- Safeway has agreed to pay $12 million to settle a lawsuit involving its alleged failure to provide seats to cashiers at its California grocery stores, in violation of state law (Sharp v. Safeway Inc., No. 2011-1-CV-202901 (Superior Ct. of Calif., County of Santa Clara, Oct. 21, 2019)).
- The California wage orders generally require that employees be provided with "suitable seats" when the nature of the work permits it. Safeway argued that it had a good-faith belief that the nature of the cashiers' work did not reasonably permit seats.
- The court decertified the class in this case, but the settlement still has a sweeping impact: According to a story in the San Francisco Chronicle, Safeway could be required to provide seats to as many as 30,000 checkout clerks at its California stores over the next two years, in addition to the monetary settlement.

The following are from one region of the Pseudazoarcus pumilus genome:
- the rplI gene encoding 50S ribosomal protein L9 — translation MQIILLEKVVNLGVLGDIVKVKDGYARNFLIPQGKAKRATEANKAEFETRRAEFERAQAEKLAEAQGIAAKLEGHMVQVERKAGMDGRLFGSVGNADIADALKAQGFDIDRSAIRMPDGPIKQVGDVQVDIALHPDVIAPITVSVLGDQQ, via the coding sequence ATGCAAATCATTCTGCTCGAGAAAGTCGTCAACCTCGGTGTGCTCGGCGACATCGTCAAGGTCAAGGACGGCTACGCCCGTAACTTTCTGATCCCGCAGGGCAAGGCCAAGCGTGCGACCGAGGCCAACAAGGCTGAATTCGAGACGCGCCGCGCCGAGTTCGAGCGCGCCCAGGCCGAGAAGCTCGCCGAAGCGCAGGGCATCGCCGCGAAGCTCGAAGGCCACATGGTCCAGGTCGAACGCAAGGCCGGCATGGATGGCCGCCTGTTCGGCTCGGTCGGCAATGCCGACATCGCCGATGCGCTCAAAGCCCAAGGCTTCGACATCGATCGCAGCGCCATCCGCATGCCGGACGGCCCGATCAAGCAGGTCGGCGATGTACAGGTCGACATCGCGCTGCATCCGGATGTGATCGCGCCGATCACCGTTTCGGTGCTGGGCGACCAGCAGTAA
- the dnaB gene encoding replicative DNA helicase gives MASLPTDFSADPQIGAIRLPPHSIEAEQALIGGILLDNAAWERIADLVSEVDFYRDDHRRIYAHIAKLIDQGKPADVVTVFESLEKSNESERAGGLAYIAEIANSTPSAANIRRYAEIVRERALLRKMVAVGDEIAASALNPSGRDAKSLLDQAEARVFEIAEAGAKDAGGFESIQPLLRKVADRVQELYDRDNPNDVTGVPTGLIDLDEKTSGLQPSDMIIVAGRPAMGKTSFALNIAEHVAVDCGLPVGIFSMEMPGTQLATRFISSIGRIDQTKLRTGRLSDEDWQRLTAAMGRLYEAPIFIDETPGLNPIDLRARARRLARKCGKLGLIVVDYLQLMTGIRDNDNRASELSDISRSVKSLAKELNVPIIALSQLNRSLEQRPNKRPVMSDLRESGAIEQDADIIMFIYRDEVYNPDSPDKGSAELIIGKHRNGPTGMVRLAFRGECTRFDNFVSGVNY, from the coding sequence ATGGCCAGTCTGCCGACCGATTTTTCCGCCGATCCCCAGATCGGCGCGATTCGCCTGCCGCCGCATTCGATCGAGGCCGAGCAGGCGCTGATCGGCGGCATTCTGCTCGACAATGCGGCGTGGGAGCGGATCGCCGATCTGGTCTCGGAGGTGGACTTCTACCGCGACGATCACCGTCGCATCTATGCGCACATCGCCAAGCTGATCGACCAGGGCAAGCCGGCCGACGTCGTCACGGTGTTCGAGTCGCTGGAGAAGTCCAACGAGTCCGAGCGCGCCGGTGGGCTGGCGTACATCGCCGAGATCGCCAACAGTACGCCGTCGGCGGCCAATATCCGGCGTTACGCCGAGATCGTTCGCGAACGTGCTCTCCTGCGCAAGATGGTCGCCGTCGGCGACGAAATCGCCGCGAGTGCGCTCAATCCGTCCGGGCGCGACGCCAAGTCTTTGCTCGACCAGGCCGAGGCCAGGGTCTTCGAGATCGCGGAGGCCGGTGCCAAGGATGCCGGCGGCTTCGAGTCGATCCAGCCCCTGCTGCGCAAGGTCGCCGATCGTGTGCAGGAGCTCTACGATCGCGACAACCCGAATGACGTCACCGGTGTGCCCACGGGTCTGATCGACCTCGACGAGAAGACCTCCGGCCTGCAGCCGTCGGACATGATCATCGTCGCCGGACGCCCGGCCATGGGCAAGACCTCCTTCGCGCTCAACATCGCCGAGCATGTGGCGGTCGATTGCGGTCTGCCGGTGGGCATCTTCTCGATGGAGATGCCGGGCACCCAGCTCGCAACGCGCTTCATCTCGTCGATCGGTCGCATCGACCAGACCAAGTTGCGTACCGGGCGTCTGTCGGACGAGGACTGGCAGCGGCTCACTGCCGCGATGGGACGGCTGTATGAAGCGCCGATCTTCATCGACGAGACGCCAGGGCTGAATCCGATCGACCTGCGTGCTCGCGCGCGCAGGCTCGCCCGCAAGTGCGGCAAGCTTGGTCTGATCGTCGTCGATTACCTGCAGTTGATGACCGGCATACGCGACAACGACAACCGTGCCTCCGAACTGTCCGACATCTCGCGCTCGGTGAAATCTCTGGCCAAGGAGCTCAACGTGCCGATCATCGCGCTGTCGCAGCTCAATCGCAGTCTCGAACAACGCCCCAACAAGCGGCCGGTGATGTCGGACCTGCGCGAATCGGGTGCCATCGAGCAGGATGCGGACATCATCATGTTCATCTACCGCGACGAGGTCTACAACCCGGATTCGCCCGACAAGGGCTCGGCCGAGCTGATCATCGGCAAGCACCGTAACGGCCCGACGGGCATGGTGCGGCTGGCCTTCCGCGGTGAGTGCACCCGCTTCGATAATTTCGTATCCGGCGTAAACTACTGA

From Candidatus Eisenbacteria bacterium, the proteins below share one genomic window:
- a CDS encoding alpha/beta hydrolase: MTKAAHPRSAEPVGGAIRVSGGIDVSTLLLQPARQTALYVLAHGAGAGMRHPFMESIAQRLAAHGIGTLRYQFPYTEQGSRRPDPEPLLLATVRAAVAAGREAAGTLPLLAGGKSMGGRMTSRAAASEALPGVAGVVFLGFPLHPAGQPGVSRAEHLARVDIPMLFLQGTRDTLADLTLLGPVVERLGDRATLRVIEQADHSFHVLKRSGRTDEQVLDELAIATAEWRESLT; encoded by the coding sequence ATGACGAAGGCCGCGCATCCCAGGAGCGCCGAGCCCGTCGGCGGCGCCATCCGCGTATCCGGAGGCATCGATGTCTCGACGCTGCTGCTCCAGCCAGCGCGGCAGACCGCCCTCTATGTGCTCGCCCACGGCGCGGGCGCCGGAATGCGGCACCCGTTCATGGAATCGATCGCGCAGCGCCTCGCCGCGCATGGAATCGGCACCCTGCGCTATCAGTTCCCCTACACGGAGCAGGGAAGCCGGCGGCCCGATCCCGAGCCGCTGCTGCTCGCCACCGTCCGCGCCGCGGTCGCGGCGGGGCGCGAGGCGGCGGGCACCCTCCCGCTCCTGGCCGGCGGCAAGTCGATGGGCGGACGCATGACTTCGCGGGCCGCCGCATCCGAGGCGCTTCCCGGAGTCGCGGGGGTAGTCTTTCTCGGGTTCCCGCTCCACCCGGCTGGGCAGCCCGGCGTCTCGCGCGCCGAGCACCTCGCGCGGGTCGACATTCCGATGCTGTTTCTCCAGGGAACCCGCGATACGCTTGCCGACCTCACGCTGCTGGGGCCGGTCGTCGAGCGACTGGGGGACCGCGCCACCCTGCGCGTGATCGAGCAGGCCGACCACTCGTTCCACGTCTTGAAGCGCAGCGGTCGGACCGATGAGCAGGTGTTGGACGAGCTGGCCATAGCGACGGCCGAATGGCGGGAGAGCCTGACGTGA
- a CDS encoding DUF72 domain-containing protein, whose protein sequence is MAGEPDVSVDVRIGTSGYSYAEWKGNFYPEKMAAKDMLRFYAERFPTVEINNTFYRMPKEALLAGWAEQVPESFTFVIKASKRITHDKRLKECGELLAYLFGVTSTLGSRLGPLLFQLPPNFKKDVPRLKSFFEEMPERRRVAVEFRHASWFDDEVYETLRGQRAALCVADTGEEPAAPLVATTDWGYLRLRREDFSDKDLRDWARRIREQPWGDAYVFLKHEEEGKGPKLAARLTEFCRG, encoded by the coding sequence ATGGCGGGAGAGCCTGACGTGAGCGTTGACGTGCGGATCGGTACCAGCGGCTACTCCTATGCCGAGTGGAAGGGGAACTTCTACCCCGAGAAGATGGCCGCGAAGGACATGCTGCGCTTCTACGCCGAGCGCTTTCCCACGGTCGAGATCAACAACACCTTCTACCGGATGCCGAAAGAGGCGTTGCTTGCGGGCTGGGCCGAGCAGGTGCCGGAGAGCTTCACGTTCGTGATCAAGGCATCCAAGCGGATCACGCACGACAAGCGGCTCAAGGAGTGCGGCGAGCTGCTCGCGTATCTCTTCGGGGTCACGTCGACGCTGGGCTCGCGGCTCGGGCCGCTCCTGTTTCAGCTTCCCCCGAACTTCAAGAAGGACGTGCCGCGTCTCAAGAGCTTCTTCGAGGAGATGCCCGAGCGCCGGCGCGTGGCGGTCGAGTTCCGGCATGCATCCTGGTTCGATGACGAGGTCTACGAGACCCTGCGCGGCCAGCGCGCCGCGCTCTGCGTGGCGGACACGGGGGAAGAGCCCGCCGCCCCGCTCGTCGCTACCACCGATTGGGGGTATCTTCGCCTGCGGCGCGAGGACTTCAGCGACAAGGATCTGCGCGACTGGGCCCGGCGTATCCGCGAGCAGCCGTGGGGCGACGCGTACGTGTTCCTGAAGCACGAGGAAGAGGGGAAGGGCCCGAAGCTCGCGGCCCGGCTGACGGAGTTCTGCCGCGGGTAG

When a non-compliant policy or practice affects a large number of workers, even relatively small issues can quickly balloon into big, expensive problems for employers. This happens frequently with wage and hour missteps, as recent litigation illustrates.
Auto-deduct policies, for example, have ensnared many employers lately. Although the policies themselves are not illegal, they become an issue when employees work through planned breaks. Pre- and post-shift work can be problematic, too: CorePower Yoga paid $1.5 million after allegedly failing to pay its instructors for the time they spent preparing for classes. And miscalculated overtime can also add up quickly, as Delta Airlines recently discovered when it paid $3.5 million to settle an overtime class action suit.
Wage and hour issues aren't the only claims ripe for collection action, however. Walmart recently shelled out $14 million to settle claims that it discriminated against pregnant employees by not offering them the same opportunities for light duty that other workers received. Policies requiring workers to be "100% healed" before returning to work also tend to have a broad impact.
To stay out of class action trouble, employers must ensure that policies are compliant and administered in a consistent, even-handed fashion by HR and supervisors. Regular training for managers is also an important best practice, experts say.